Law Enforcements Obligation to the Mentally Ill
In the state of California, mental illness in prisons has become a major problem. Some estimates indicate that close to 15 percent or more of the inmates in California prisons suffer from a mental health problem. Unfortunately, law enforcement officers are not always aware of suspects’ or prisoners’ mental illness, and, even when they are, they may not have the ability or resources to adequately ensure the safety of either. However, law enforcement in California does have, to an extent, a responsibility to protect mentally ill suspects and prisoners from personal injury or harm in certain situations, explains a lawyer.
In 2009 in the state of California, a three-judge panel found that overcrowding in state prisons has created significant health risks. Unfortunately, many of the prisoners who suffer the most due to inadequate resources and overcrowding are prisoners who are afflicted with a mental illness. The healthcare provided to incarcerated individuals who suffer from mental problems is limited and there may also be many more individuals in prisons or jails who suffer from undiagnosed issues.
The California justice system has come under fire numerous times for failure to provide adequately for the needs of mentally ill inmates. In Madrid v Gomez 889 F.Supp. 1146 (N.D. Cal. 1995), for instance, a claim was filed to remedy unconstitutional conditions at Pelican Bay State Prison. The court in Madrid held, among other things, that prisoners with mental illness should be removed from the Security Housing Unit. In Gates v. Deukmejian 987 F.2d 1392 (9th Cir. 1993), the court also determined that psychiatric care in prisons needed to be improved and resulted in the assignment of a special master to monitor medical care efforts.
Perhaps the most noteworthy case, however, was Coleman v. Wilson 912 F.Supp. 1282 (E.D. Cal. 1995), in which the court declared that the California Department of Correction’s entire mental health system was not Constitutional as a result of the deliberate indifference of the Department and prison officials towards the special needs of the mentally ill. Like in Gates, this case resulted in a special master being assigned to ensure a change in policy and practice.
These cases addressed the treatment of mentally ill prisoners, but there are also other situations in which California law enforcement may have an obligation to the mentally ill as well. For instance, the Los Angeles Sheriff’s Department was subject to a lawsuit when 24-year-old Mitrice Richards was released from custody without her vehicle, wallet or cellular telephone after midnight. The recent college grad had been behaving oddly and was arrested for walking out on an $89 restaurant tab. Upon leaving the police station, she was not seen again until her corpse was discovered a year later. The Los Angeles Times has also reported a more recent incident where an 18-year-old mentally disturbed teen was released from prison before dawn and has not yet been found.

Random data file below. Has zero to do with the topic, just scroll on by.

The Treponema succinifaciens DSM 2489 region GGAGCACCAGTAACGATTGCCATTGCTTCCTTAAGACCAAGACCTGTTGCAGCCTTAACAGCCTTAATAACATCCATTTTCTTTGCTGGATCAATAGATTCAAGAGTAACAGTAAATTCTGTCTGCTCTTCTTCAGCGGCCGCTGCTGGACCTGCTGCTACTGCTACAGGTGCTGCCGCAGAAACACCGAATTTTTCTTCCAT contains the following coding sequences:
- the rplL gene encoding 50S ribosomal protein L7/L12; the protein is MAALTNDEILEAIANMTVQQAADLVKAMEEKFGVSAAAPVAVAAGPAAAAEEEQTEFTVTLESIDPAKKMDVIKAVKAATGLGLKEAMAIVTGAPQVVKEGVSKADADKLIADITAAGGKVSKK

The treatment of the mentally ill both in prison and upon arrest is a complex issue, in part because there is no general duty of law enforcement to provide aid. The obligations of law enforcement in California are to uphold the law and to serve and protect, but they cannot be held civilly liable for personal injury or harm that private parties do to themselves or to each other except in certain limited circumstances when a special relationship exists or where the state creates a danger, explains a lawyer.
One of the first situations in which law enforcement becomes responsible for the safety and well-being of a private party is when that individual is taken into police custody or incarcerated. These acts create a special relationship and failure to care for the individual in such a situation can be a violation of his 14th Amendment right to life, liberty and the pursuit of happiness. For instance, according to DeShaney v. Winnebago County Dept. of Social Services, 109 S. Ct. 998 (1989), when the state restrains a person’s freedom to act on his own behalf, either by incarcerating, institutionalizing, or restraining his personal liberty by some other means, this “‘deprivation of liberty’ [triggers] the protections of the Due Process Clause.”
Depriving prisoners of necessary mental health services can also be seen as a violation of other Constitutional rights, including the prohibition against cruel and unusual punishment.
Another situation in which law enforcement becomes responsible for providing aid is when the state creates a danger or acts in some affirmative manner that puts an individual in a more dangerous situation than he would have been in without police involvement. For instance, in Munger v. City of Glasgow Police Dept., 227 F. 3d 1082 (9th Cir. 2000), police evicted a man from a bar for argumentative behavior but allowed him to wander off on a freezing night in just jeans and a tee-shirt. When the man subsequently died of hypothermia, the police were considered to have breached a legal duty and were held legally liable for his resulting death in a civil lawsuit.
In California, while law enforcement has no general duty to provide aid to the mentally ill, in certain circumstances officers are obligated to protect suspects and prisoners suffering from mental conditions from personal injury or harm, explains a lawyer.